They make commercial products for stopping leaks in tanks like this. Its just a steel self tapping bolt with a washer.

    In my Crest faucet washer kit, there were two sizes of stainless steel screws. 3/8" and 1/2". Its no different than drilling out a brass bibb screw that the head rotted off, using a bibb screw replacement drill, drilling out the old screw, tapping the hole with the provided tap, and putting in a new Stainless Steel bibb screw and holding a new heat proof washer in place.

    Teflon and RTV on the screw will help seal the hole if you get that far. As my friend Bill says, "Any fool can do it". He's right.
  • bmwpowere36m3bmwpowere36m3 Posts: 512Member
    edited February 2015
    I was looking at the pic he posted... looks like he applied a thin "skim" coat to a large area of the HX... I think the epoxy failed because it was applied to thin [weak].

    Personally I would scuff/sand/scratch an area slightly larger than the bubble and put a "big" dollop of JB Weld (kwik or water weld), like 1/4" thick or more. That should do it. Like this:


    No reason to be pretty, just want it to hold. While I haven't used it for this particular application, I've had good results with the product when carefully applied.
  • john p_2john p_2 Posts: 328Member
    Funny, stopped in HD to see if they had the JB Kwik Weld in stock....of course they did not. But also most of the packages were in print that I couldn't read, even w/glasses - needed a magnifying glass!
  • vaporvacvaporvac Posts: 1,516Member
    Lowe's carries it. The waterweld is a one hour cure time.
    Two-pipe Trane vaporvacuum system; 1466 edr
    Twinned, staged Slantfin TR50s piped into 4" header with Riello G400 burners; 240K lead, 200K lag Btus. Controlled by Taco Relay and Honeywell RTH6580WF
  • bmwpowere36m3bmwpowere36m3 Posts: 512Member
    Lowes, HD, Wally world, autozone, advance...
  • icesailoricesailor Posts: 7,265Member

    I was looking at the pic he posted... looks like he applied a thin "skim" coat to a large area of the HX... I think the epoxy failed because it was applied to thin [weak].

    Personally I would scuff/sand/scratch an area slightly larger than the bubble and put a "big" dollop of JB Weld (kwik or water weld), like 1/4" thick or more. That should do it. Like this:


    No reason to be pretty, just want it to hold. While I haven't used it for this particular application, I've had good results with the product when carefully applied.

    That's not the same photo that was posted by the OP on the first post.

    If you're going to apply Epoxy, you need to seriously clean the side. It should have been cleaned completely and then scrubbed down with PVC cleaner.

    That's not even close to being what was described.

  • bmwpowere36m3bmwpowere36m3 Posts: 512Member
    @icesailor

    Yes, that’s just a quick photo I found online to make a point as to how much epoxy to apply. I agree, it needs to be cleaned much better than the photo shows. Again, that is not showing “my work”, just showing the amount of epoxy to apply. His photo shows a "bubble" (water leaking at the center of it) and a large area of the HX he "skim" coated the epoxy. Personally I’d concentrate on applying the epoxy to the area of the bubble and maybe ¼” to 1” beyond it, while keeping the thickness of the epoxy to at least ¼”.
  • j a_2j a_2 Posts: 1,796Member
    Well My first thought was a drilled and tapped hole….I did in my prior life work on comercial airplanes….If you don’t have the wall thickness you can install a pull rivet wet with P R C …There are airplanes flying around with that type of repair….A pull rivet is a high quality pop rivet made of alumnimum or s/s ...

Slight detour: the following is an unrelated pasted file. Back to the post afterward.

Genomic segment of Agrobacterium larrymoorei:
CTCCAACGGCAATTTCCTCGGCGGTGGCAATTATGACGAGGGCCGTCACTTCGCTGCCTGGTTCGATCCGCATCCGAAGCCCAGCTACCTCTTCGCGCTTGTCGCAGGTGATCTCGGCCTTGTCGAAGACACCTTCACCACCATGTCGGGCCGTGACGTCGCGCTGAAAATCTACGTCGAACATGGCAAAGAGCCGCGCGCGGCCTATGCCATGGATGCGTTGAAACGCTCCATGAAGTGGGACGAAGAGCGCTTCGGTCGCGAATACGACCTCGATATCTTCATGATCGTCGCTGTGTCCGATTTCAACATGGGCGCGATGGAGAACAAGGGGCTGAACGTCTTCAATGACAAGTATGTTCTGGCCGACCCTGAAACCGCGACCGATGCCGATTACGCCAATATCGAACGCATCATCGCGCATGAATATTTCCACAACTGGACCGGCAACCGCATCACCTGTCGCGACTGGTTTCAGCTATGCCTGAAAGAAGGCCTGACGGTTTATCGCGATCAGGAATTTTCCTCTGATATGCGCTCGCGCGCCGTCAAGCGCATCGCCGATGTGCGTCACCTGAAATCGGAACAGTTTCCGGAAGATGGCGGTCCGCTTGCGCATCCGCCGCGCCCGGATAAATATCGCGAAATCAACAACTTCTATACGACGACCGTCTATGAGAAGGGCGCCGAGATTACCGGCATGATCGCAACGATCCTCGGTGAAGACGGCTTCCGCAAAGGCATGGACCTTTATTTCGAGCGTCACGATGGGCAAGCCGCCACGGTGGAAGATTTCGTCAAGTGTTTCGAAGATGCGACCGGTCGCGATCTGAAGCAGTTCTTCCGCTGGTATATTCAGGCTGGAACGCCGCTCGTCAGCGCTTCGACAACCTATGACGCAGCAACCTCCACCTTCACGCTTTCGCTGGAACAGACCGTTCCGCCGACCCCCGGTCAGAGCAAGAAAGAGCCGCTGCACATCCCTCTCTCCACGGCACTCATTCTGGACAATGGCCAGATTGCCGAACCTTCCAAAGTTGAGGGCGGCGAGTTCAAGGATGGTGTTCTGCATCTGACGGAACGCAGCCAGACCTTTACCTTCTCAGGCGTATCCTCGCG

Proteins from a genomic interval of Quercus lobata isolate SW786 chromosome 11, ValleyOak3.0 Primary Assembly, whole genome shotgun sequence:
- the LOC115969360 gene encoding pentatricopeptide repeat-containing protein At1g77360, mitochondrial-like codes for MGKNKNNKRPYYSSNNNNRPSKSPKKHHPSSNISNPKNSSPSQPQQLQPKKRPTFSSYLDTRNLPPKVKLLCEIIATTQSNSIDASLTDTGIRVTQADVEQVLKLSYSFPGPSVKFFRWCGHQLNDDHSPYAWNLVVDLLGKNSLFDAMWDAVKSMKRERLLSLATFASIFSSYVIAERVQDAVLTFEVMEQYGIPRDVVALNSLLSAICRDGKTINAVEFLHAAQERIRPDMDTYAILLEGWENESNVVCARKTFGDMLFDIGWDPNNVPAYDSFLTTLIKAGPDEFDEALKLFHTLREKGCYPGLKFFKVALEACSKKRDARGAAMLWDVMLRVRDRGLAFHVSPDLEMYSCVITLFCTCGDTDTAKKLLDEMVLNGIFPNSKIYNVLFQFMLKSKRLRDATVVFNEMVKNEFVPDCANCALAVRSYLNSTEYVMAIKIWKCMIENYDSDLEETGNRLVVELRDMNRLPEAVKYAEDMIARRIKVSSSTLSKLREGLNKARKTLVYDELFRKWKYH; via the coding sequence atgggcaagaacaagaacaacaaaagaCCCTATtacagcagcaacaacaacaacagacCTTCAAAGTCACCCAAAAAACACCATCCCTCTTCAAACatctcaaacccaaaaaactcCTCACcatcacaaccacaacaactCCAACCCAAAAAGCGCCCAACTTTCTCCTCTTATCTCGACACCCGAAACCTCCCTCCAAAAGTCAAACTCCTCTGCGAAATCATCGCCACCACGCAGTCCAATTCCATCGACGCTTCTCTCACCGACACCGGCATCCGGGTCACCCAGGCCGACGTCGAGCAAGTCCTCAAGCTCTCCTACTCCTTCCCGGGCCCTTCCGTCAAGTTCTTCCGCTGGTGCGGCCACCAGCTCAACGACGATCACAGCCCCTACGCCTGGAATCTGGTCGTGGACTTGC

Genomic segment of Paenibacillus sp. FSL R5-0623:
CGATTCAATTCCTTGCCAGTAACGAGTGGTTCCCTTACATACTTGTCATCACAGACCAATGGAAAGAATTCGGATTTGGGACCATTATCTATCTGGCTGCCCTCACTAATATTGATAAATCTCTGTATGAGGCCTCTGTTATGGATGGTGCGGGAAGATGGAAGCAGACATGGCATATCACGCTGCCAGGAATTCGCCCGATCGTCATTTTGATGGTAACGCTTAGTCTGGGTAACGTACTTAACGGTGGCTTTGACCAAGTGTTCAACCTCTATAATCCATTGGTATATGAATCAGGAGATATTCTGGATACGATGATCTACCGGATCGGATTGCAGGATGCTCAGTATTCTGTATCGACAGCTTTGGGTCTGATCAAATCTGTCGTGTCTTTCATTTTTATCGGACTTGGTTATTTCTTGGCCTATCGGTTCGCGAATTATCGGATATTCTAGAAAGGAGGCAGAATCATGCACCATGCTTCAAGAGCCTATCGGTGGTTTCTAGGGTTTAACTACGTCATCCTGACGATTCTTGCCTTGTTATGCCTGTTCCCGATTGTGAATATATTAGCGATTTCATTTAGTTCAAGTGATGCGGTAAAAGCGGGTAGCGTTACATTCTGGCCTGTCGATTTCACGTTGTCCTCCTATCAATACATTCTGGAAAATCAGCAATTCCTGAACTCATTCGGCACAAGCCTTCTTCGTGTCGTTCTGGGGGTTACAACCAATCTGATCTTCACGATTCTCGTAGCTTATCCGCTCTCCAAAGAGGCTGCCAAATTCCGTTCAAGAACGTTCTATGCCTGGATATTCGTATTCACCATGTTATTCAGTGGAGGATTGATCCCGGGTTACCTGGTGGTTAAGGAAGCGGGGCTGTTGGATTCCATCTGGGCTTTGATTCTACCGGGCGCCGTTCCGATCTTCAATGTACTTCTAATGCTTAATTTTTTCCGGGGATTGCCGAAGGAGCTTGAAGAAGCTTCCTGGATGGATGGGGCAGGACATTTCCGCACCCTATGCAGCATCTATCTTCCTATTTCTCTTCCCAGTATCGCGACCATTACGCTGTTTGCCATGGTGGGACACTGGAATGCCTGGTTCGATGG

• icesailoricesailor Posts: 7,265Member
    """ You really need a grinder and a wire wheel. """

    Wire wheels are nice, but tend to polish metals smooth but rough appearing. You need to rough it up some with a sanding block or a burr fitting on a drill to bare and rough metal for good adhesion. The rougher, the better. So the epoxy can "key" in on the roughness.
  • icesailoricesailor Posts: 7,265Member
    edited February 2015
    I guess you have more experience with Epoxy that I do. That and soldering severely salt corroded copper tube from salt water or aggressive water leaks. Unless you get the corrosion out of the crevices completely, it won't solder.

    When I epoxy'd my skate brackets to the new plank I made for mi Iceboat, it wasn't necessary to sand the coating off the plates before I glues and bolted the brackets to the plank. Like West suggested with 100 grit sand paper.

    And like Locktite, the only way to get the plate or bolts out is to heat it all up with a heat gun.

    http://www.northwindiceboats.com/?Section=Details&ProductID=37
  • icesailoricesailor Posts: 7,265Member
    "" I never had to solder deeply salt corroded copper tube, thankfully. I probably would have cut it out and replaced it. ""

    Sometimes, you have no other choice. And the piece you cut out might be pitted, as is the remaining piece.

    As far as glue. the only function in carpentry framing of a nail is to hold one board in place while the next one is placed, holding that one in place.

    In the case of the skate chock. the only functions of the bolts are to hold the chock on place until the epoxy hardens and the skate is perfectly aligned with the other chock. The Epoxy holds the plate in place. Not the other way around or the bolt. If you tighten the bolts too much, you will squeeze all the epoxy out of the joint and the only thing holding the plate on are the bolts. The chocks must be perfectly parallel with each other or else they don't run true without scraping. I use two parallel mirrors. Some use a rifle telescope fixed on some far away object. Or a Jig. The Epoxy has to be soft to make the adjustment and left to harden. It needs to be "scratched" so it keys into place.

    Steel framed buildings are the same. Each beam rests on another from the foundation on up. Brackets and bolts only hold things in place for the next members.
  • john p_2john p_2 Posts: 328Member
    I am waiting for temps to ease somewhat before shutting the system down to make a new attempt at this repair. The area was cleaned with a flapper a Roto-Zip. I'm almost thinking I should pull a small vacuum when I re-attempt the epoxy.
  • kcoppkcopp Posts: 3,354Member